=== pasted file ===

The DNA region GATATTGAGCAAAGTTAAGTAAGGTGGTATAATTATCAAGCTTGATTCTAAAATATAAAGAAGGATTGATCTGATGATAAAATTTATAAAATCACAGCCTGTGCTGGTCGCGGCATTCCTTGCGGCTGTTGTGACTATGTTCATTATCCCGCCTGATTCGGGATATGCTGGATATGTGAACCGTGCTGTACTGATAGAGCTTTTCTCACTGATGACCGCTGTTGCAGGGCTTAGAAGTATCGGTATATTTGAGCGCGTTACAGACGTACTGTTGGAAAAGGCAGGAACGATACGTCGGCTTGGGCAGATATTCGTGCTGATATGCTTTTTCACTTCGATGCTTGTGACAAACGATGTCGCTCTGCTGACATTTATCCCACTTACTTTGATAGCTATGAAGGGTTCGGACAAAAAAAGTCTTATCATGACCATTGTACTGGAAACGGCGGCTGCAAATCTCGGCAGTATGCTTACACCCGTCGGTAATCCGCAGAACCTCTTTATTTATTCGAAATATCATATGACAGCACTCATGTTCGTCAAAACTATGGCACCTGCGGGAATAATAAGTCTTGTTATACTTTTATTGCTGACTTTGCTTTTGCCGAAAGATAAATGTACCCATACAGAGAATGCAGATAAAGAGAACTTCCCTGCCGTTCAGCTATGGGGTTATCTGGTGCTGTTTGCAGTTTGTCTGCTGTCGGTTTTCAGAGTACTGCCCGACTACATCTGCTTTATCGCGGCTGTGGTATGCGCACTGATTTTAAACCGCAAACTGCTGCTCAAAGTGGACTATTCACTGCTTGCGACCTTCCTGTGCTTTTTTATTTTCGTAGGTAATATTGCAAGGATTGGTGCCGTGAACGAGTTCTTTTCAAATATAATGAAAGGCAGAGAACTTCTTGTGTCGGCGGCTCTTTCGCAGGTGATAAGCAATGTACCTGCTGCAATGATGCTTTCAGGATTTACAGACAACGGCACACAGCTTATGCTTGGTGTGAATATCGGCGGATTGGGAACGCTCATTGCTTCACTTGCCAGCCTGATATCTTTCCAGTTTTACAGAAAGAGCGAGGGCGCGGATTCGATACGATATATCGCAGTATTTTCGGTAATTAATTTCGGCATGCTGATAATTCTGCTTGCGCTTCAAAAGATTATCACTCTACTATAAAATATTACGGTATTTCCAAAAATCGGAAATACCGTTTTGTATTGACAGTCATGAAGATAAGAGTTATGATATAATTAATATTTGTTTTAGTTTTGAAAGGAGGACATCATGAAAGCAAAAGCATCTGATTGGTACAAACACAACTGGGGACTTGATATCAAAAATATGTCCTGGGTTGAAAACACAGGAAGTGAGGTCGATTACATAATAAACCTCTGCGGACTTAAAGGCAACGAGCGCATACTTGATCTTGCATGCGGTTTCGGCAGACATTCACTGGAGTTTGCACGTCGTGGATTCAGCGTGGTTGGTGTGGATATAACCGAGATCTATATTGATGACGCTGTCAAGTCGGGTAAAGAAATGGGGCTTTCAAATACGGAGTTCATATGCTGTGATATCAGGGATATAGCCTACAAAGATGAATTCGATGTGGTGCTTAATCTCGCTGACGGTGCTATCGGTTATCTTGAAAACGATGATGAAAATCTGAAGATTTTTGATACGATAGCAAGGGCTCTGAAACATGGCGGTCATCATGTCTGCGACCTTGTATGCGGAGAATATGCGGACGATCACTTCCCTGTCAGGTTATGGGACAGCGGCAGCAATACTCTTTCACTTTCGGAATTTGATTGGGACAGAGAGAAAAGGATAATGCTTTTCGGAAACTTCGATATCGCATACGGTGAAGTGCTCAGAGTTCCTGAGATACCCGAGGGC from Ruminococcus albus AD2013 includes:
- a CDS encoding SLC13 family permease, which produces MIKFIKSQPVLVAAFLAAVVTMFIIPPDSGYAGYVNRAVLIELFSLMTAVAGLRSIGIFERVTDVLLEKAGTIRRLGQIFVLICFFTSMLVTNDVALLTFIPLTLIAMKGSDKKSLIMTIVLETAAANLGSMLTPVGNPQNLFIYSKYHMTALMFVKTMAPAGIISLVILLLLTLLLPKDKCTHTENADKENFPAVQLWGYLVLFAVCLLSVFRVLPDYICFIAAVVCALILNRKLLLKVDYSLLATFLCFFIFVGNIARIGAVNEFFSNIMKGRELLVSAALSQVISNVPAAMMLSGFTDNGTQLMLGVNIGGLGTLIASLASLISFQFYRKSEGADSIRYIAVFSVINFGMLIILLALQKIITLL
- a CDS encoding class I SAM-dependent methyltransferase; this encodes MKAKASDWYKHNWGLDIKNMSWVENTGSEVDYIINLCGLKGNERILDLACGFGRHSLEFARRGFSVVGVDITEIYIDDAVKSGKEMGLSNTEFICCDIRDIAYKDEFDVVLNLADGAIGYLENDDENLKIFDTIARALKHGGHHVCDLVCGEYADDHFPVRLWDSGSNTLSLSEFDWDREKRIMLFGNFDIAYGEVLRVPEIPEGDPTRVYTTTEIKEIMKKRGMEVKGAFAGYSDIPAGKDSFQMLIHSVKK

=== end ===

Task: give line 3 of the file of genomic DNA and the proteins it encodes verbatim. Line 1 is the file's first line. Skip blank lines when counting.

- a CDS encoding class I SAM-dependent methyltransferase; this encodes MKAKASDWYKHNWGLDIKNMSWVENTGSEVDYIINLCGLKGNERILDLACGFGRHSLEFARRGFSVVGVDITEIYIDDAVKSGKEMGLSNTEFICCDIRDIAYKDEFDVVLNLADGAIGYLENDDENLKIFDTIARALKHGGHHVCDLVCGEYADDHFPVRLWDSGSNTLSLSEFDWDREKRIMLFGNFDIAYGEVLRVPEIPEGDPTRVYTTTEIKEIMKKRGMEVKGAFAGYSDIPAGKDSFQMLIHSVKK